Night Driving. “Are you driving faster than the distance your headlights can see?”
“What’s a safe night driving speed on a roadway posted 60 miles per hour?” Well, as we experienced drivers tell new drivers, “That depends.”
Why? Because, while driving less than 60mph at night may prevent a ticket, operating ‘safely for conditions,’ trumps abiding by posted speeds with both law enforcement and juries. So, should an accident occur and a jury need to decide if we’ve over-driven or driving faster than the distance our headlights can see, they will be attempting to determine if 60mph was a safe speed in the 60mph zone.
Night driving is a complex visual-motor task for which few of us appreciate the science, and is very different than daytime driving. Why? Because eyes see very differently in daylight than at night. Driving speeds deemed safe during the day drastically drop at night as the neuro-conspicuity of objects drops proportionately with the decreasing visual contrast and spatial frequencies of low light luminance. Drivers too often fail to account for these reductions.
Standard visual acuity and visual field tests chiefly evaluate eye perception associated with daytime driving, but they aren’t a good assessment of nighttime visual acuity for accident avoidance. Why? Acuity and visual field measurements are light-driven functions, but yield to matters of useful field of view, visual search, spatial resolution and stereoscopic depth perception as luminance decreases. In aggregate, these factors translate into ‘conspicuity’ for forensic engineering purposes, which also incorporate physio-neurological measurements of central processing time, decision making and reaction time to determine ‘perception reaction time’ (PRT). Add mechanical braking calculations to the mix, and enter the science of accident avoidance. So, what is the safe night driving speed to drive on the roadway posted 60mph? Answer: slowly enough that the total distance travelled during perception- reaction time plus braking distance is less than visibility distance afforded by one’s headlights. So, to calculate safe driving speed, one must know that low beams shine down and rightwards, often to distances of 250’ feet, but, vary with equipment and conditions, and that at 60mph, one is travelling roughly 88 feet per second, a velocity which one can approximate by multiplying mph times 3 and dividing by 2. (FPS = MPHX3/2). One must also know that braking deceleration averages 21.33 FPS-2 under optimal conditions, which translates into 238ft of mechanical stopping distance at 60mph. In aggregate, this all means that my 250ft headlight projection is barely greater than my braking distance at 60 mph and night, and affords a mere 1/10th second reaction time to roadway dangers. Can one react with 1/10th second? Probably not, which means that a jury could well find you driving faster than what is ‘safe.’ While legal arguments and strategies abound in litigating this type of matter, often, determining what speed was ‘safe for conditions’ comes down to forensic engineering calculations in determining perception reaction time. Given the complexity of the science and physics underlying night driving, forensic engineers perform the site and equipment inspections, meteorological research, and engineering calculations to program animations or recreations for witnesses and juries to depict what a driver would have experienced in the roadway condition. The goal? For witnesses to say of the animation, “That’s how it happened,” thereby allowing the jury to see what the driver saw, and decide for itself, if a ‘safe’ speed was being driven.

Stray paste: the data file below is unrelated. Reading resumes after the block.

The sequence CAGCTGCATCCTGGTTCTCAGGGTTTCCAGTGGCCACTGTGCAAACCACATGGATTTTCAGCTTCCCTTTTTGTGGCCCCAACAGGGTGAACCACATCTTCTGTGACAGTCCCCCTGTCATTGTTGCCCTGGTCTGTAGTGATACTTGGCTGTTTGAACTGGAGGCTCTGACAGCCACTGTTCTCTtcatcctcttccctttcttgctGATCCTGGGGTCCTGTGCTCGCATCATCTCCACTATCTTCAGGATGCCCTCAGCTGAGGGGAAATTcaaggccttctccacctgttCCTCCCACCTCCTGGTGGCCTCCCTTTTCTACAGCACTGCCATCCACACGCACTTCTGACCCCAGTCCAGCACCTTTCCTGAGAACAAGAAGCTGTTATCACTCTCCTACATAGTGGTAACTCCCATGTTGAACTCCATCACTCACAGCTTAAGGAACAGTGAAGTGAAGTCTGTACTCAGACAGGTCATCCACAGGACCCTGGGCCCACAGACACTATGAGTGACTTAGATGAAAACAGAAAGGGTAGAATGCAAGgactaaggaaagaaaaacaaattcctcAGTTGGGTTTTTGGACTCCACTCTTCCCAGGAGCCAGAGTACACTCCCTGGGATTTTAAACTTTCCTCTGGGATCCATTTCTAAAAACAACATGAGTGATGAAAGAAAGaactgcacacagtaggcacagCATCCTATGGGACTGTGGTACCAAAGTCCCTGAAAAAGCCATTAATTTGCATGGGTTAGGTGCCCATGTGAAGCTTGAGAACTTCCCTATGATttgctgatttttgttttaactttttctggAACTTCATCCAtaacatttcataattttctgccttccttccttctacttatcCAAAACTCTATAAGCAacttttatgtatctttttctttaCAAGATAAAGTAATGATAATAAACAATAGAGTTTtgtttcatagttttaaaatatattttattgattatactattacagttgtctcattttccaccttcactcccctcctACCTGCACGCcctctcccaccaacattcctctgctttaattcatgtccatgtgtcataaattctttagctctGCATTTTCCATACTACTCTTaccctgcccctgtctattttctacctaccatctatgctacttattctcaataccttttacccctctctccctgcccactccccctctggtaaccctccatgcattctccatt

1. Charman, W. N. (1997) Vision and driving. Ophthalmic Physiol. Opt. 17, 371–391.
2. Ball et al., 1993; Wood and Troutbeck, 1995;Owsley et al., 1998
3. Shinar et al., 1978; Avolio et al., 1985
4. Sloane et al.,1988; Arumi et al., 1997
5. Allen et al., 1970
6. Fergenson, 1971;Mihal and Barrett, 1976
7. Reaction times as an index of visual conspicuity when driving at night, S. Plainis and I.J. Murray,
Visual Sciences Laboratory, Department of Optometry and Neuroscience, Ophthal. Physiol. Opt. 2002 22: 409–415
Optimal conditions Non-optimal night-time conditions
Speed Thinking Stopping Thinking Stopping Additional
(mph) distance distance distance distance distance
30 9.0 22.6 14.3 27.9 5.3
50 15.0 52.9 23.9 61.8 8.9
60 18.0 72.7 28.7 83.4 10.7
70 21.0 95.4 33.4 107.8 12.4
80 24.0 121.2 38.2 135.4 14.
8. (Owens and Andre, 1996;Owens and Sivak, 1996)
9. Susan Lantz, Ph.D., C.F.E.I.
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